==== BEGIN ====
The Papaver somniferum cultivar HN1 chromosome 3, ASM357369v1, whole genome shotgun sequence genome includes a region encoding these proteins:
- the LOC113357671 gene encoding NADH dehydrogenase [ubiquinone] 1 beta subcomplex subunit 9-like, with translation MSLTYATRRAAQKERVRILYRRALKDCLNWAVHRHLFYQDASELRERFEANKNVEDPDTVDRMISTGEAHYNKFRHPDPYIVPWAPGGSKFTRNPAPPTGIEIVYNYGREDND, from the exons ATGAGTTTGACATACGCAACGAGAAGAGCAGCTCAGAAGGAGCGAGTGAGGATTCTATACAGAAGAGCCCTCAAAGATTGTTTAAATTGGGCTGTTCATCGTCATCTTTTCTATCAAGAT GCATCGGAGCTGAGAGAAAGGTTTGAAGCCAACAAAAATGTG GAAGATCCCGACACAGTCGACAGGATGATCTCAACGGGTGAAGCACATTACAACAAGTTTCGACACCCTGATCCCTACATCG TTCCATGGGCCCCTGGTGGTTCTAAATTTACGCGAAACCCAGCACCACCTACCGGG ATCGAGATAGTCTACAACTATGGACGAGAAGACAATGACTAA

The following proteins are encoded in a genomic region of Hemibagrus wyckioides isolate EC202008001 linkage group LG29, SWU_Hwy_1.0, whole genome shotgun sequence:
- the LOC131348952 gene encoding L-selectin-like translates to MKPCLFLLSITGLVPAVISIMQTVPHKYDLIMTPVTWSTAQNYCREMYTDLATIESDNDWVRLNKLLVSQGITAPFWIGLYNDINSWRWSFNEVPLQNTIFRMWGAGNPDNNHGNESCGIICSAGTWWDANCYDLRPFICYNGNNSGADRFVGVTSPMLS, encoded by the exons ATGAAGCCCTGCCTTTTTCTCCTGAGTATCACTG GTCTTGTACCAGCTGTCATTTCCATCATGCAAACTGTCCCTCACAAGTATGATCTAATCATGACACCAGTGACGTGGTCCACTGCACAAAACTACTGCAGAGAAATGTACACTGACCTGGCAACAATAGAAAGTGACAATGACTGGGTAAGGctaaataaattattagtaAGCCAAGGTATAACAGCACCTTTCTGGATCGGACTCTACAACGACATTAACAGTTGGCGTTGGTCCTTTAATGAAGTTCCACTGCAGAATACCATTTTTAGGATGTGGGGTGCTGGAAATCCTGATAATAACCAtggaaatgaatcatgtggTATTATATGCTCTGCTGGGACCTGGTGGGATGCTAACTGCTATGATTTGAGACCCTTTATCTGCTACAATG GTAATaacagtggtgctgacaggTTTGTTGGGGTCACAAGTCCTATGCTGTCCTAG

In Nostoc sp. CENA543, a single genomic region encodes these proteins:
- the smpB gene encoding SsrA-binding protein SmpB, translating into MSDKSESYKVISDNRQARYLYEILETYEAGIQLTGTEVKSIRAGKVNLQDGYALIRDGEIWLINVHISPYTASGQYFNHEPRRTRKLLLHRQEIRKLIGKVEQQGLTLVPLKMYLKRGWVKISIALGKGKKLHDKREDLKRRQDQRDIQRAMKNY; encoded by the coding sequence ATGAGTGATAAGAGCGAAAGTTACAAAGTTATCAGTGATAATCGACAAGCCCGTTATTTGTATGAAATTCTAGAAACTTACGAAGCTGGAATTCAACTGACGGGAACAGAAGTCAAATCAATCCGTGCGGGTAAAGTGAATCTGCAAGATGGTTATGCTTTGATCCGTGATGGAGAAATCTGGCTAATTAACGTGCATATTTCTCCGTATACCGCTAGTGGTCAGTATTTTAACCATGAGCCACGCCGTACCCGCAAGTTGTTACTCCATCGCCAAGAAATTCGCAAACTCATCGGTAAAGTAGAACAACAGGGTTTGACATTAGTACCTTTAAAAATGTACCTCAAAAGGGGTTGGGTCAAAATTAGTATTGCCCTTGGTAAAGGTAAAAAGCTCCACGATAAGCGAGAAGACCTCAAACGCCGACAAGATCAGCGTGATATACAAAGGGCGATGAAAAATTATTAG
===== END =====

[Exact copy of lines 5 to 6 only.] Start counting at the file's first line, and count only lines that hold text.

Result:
In Nostoc sp. CENA543, a single genomic region encodes these proteins:
- the smpB gene encoding SsrA-binding protein SmpB, translating into MSDKSESYKVISDNRQARYLYEILETYEAGIQLTGTEVKSIRAGKVNLQDGYALIRDGEIWLINVHISPYTASGQYFNHEPRRTRKLLLHRQEIRKLIGKVEQQGLTLVPLKMYLKRGWVKISIALGKGKKLHDKREDLKRRQDQRDIQRAMKNY; encoded by the coding sequence ATGAGTGATAAGAGCGAAAGTTACAAAGTTATCAGTGATAATCGACAAGCCCGTTATTTGTATGAAATTCTAGAAACTTACGAAGCTGGAATTCAACTGACGGGAACAGAAGTCAAATCAATCCGTGCGGGTAAAGTGAATCTGCAAGATGGTTATGCTTTGATCCGTGATGGAGAAATCTGGCTAATTAACGTGCATATTTCTCCGTATACCGCTAGTGGTCAGTATTTTAACCATGAGCCACGCCGTACCCGCAAGTTGTTACTCCATCGCCAAGAAATTCGCAAACTCATCGGTAAAGTAGAACAACAGGGTTTGACATTAGTACCTTTAAAAATGTACCTCAAAAGGGGTTGGGTCAAAATTAGTATTGCCCTTGGTAAAGGTAAAAAGCTCCACGATAAGCGAGAAGACCTCAAACGCCGACAAGATCAGCGTGATATACAAAGGGCGATGAAAAATTATTAG